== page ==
Hydrogen bonding in DNA
    is well recognized as playing an important role in determining the three-dimensional structures adopted by proteins and nucleic bases -- bonding between parts of the same macromolecule cause it to fold into a specific shape, which helps determine the molecule's physiological or biochemical role. The nature of such bonding is currently described by molecular orbital theory .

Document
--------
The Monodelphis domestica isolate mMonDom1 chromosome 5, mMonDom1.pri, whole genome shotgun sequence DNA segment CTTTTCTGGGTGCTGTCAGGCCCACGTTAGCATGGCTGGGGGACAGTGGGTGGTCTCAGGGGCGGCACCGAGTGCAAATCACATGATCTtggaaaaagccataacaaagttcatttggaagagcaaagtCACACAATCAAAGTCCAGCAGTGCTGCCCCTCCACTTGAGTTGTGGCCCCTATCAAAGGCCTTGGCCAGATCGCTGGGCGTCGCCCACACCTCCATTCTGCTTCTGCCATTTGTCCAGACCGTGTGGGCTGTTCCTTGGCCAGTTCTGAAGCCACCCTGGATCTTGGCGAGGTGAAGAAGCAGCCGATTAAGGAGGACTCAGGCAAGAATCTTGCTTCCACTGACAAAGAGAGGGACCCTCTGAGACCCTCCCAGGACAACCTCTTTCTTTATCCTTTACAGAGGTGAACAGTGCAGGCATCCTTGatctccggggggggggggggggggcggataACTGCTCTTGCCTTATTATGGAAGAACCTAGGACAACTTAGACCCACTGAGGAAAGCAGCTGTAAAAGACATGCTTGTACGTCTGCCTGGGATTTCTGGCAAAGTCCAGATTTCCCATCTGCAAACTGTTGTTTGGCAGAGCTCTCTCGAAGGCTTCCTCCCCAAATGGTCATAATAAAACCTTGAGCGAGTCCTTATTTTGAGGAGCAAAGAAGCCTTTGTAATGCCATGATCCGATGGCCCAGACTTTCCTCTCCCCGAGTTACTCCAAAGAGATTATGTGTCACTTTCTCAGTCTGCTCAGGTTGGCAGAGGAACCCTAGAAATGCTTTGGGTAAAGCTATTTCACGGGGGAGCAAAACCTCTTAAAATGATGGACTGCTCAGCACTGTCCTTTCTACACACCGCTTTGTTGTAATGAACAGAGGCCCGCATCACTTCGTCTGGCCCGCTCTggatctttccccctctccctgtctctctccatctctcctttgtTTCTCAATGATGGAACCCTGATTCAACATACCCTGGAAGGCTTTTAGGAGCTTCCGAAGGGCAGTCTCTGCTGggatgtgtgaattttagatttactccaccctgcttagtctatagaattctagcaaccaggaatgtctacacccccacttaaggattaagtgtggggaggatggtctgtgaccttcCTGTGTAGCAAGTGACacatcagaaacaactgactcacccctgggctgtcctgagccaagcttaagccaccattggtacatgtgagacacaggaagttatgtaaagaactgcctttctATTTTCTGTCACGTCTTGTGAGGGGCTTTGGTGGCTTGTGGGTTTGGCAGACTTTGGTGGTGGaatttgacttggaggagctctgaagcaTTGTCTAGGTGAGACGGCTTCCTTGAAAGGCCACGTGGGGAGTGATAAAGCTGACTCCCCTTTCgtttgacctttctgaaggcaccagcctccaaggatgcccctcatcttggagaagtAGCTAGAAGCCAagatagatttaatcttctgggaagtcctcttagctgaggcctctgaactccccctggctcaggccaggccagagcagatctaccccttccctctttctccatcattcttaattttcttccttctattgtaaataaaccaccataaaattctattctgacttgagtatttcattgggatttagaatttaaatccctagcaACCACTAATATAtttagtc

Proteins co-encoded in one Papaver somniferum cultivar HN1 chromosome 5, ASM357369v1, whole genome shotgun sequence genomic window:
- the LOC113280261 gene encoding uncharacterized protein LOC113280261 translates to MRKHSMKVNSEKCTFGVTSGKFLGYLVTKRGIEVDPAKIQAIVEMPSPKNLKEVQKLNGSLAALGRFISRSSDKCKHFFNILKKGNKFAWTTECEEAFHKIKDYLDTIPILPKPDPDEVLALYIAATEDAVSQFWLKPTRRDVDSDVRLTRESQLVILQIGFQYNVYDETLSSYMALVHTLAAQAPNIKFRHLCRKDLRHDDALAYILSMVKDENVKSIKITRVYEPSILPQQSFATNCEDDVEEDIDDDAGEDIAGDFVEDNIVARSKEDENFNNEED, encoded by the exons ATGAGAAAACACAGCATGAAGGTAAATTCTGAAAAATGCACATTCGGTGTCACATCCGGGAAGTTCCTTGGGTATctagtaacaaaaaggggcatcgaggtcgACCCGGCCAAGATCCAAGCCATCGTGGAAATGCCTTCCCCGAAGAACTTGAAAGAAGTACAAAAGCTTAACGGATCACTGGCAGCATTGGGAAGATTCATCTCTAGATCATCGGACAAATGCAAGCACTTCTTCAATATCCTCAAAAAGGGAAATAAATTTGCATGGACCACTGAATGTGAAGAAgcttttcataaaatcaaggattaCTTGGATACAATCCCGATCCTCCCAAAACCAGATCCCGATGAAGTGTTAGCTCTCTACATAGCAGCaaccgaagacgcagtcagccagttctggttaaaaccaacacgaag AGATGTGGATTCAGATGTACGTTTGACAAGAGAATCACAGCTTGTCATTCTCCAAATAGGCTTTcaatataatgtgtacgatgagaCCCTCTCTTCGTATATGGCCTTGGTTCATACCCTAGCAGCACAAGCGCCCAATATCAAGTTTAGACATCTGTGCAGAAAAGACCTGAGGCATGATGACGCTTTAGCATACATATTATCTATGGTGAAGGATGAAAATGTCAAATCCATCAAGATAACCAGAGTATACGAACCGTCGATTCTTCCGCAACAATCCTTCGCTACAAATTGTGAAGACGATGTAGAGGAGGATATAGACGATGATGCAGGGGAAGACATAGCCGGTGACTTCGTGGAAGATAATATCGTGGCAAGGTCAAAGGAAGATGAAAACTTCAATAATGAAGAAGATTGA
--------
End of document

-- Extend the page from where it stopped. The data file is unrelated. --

In macromolecular chemistry, as in the case of DNA, bonding is described in terms of "stacking". This occurs where two relatively non-polar rings have overlapping pi orbitals. The exact nature of such interactions (electrostatic or nonelectrostatic) is currently a matter of debate. As noted in the Wikipedia entry on molecular orbitals: These are introduced in qualitative and pictorial models of bonding in molecules, and specify the spatial distribution and energy of one (or a pair) of electrons. More precisely, they are found quantitatively as wave functions, mathematical solutions to the Schrödinger wave equation for a molecule, using an approximation known as the Hartree-Fock or Self-Consistent Field method.